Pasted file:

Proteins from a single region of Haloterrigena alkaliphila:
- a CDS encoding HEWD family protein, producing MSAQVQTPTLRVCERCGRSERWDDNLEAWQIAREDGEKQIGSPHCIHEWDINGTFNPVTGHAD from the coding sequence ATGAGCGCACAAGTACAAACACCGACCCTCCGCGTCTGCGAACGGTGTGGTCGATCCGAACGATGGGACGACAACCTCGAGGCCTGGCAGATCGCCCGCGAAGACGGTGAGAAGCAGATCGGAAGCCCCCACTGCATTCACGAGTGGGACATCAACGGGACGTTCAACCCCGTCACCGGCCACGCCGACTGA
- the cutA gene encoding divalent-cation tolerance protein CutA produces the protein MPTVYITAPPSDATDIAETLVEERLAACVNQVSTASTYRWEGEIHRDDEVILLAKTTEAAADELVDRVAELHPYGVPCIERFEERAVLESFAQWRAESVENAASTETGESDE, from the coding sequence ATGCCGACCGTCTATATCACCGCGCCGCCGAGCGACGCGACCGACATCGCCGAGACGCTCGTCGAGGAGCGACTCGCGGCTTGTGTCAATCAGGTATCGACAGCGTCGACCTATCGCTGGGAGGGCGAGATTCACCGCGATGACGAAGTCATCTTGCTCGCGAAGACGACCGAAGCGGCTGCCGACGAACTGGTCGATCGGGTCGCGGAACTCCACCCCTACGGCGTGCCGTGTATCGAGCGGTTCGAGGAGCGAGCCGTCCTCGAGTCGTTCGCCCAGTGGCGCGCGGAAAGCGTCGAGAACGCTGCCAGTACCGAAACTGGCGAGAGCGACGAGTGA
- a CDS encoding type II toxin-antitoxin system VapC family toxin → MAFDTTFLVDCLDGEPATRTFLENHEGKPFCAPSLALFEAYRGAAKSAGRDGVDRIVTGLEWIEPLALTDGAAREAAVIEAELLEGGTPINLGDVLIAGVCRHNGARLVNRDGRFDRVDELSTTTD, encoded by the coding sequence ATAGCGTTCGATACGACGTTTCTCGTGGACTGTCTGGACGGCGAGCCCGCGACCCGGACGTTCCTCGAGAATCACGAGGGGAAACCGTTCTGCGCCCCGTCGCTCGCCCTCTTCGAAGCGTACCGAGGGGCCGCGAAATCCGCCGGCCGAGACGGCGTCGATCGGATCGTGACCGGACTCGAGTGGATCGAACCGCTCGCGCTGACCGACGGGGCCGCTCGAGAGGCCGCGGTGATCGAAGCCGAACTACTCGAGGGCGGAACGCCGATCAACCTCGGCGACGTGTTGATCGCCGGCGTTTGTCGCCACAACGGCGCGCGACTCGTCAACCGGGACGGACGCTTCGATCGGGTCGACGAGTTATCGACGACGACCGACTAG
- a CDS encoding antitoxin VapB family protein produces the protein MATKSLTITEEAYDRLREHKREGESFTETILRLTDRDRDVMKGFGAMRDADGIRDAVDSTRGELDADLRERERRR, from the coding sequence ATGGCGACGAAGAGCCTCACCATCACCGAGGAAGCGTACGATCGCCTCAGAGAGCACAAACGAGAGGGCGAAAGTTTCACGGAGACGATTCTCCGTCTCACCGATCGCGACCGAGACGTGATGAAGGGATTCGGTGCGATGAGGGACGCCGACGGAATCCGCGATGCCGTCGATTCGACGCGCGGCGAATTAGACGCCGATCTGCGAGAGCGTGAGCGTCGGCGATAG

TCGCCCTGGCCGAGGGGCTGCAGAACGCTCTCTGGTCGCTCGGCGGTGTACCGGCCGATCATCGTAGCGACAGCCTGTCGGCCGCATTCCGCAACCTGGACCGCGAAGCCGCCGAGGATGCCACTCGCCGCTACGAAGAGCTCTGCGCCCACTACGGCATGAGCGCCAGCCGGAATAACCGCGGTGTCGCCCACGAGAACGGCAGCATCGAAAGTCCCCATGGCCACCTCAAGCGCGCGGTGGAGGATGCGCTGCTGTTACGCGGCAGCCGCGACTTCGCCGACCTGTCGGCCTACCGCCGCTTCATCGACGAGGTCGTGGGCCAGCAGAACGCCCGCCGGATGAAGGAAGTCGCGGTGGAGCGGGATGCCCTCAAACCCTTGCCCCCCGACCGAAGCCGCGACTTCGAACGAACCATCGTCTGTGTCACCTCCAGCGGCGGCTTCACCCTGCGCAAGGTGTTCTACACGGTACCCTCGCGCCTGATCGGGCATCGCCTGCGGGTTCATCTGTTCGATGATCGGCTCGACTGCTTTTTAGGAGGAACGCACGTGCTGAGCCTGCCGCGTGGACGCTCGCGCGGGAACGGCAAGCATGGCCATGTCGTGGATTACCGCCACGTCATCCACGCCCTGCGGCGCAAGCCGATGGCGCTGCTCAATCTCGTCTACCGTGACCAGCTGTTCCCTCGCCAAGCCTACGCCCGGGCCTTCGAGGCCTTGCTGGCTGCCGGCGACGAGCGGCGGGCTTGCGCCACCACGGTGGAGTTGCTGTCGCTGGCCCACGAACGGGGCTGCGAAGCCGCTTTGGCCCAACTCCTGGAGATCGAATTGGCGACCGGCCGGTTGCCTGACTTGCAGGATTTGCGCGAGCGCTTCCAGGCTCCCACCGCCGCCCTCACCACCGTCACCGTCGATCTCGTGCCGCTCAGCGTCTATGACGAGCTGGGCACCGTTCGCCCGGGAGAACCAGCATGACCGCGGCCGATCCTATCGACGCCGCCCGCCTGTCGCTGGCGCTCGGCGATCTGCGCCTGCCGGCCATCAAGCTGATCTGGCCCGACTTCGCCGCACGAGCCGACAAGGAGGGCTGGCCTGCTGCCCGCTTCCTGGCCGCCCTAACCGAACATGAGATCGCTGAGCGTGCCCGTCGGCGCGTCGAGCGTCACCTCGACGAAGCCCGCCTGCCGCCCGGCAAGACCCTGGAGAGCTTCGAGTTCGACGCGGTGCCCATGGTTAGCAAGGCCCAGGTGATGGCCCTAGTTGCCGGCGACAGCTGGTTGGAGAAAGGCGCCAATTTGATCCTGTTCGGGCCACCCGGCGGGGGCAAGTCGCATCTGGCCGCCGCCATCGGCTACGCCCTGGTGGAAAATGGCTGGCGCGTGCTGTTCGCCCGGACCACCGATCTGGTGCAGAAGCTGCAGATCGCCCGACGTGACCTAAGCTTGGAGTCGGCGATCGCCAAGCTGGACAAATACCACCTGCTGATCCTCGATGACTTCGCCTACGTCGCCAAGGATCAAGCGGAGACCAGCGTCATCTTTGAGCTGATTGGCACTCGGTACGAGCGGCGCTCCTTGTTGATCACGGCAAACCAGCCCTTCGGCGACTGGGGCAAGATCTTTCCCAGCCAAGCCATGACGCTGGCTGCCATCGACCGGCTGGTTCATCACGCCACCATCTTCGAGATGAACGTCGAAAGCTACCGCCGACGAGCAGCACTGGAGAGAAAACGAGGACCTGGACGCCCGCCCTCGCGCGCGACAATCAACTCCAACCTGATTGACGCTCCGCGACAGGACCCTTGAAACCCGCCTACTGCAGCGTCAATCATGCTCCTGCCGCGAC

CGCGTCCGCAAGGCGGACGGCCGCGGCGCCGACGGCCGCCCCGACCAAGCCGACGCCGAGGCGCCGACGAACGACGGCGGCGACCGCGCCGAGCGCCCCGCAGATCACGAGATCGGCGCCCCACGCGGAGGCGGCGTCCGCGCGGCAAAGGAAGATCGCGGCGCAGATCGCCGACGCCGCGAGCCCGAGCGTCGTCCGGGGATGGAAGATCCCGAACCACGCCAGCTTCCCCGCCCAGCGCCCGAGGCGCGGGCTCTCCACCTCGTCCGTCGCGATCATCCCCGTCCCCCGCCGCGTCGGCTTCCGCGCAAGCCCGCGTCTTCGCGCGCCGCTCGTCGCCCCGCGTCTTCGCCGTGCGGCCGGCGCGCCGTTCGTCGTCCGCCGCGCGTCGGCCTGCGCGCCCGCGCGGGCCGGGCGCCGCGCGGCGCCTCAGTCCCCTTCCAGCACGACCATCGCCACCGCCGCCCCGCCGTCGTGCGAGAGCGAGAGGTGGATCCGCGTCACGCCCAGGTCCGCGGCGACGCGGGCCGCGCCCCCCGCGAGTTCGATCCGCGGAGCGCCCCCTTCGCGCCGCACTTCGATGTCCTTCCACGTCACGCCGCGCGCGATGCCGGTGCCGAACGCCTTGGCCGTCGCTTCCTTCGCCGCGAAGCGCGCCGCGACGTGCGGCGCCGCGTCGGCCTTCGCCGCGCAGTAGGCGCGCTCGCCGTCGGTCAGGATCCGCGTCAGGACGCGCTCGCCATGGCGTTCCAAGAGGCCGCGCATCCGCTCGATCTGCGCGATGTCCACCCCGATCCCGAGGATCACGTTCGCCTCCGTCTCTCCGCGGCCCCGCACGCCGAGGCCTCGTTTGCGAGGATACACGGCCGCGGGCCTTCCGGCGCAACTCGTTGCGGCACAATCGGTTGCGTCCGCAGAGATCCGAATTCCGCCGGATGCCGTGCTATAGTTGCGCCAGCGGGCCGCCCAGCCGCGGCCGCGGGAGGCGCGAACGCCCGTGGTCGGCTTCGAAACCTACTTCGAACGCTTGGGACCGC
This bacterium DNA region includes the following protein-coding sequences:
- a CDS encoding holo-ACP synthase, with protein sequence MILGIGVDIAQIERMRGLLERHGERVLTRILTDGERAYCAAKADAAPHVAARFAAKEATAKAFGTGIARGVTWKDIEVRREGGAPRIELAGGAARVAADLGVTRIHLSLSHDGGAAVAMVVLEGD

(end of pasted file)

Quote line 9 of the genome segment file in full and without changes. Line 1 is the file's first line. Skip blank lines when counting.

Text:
- a CDS encoding holo-ACP synthase, with protein sequence MILGIGVDIAQIERMRGLLERHGERVLTRILTDGERAYCAAKADAAPHVAARFAAKEATAKAFGTGIARGVTWKDIEVRREGGAPRIELAGGAARVAADLGVTRIHLSLSHDGGAAVAMVVLEGD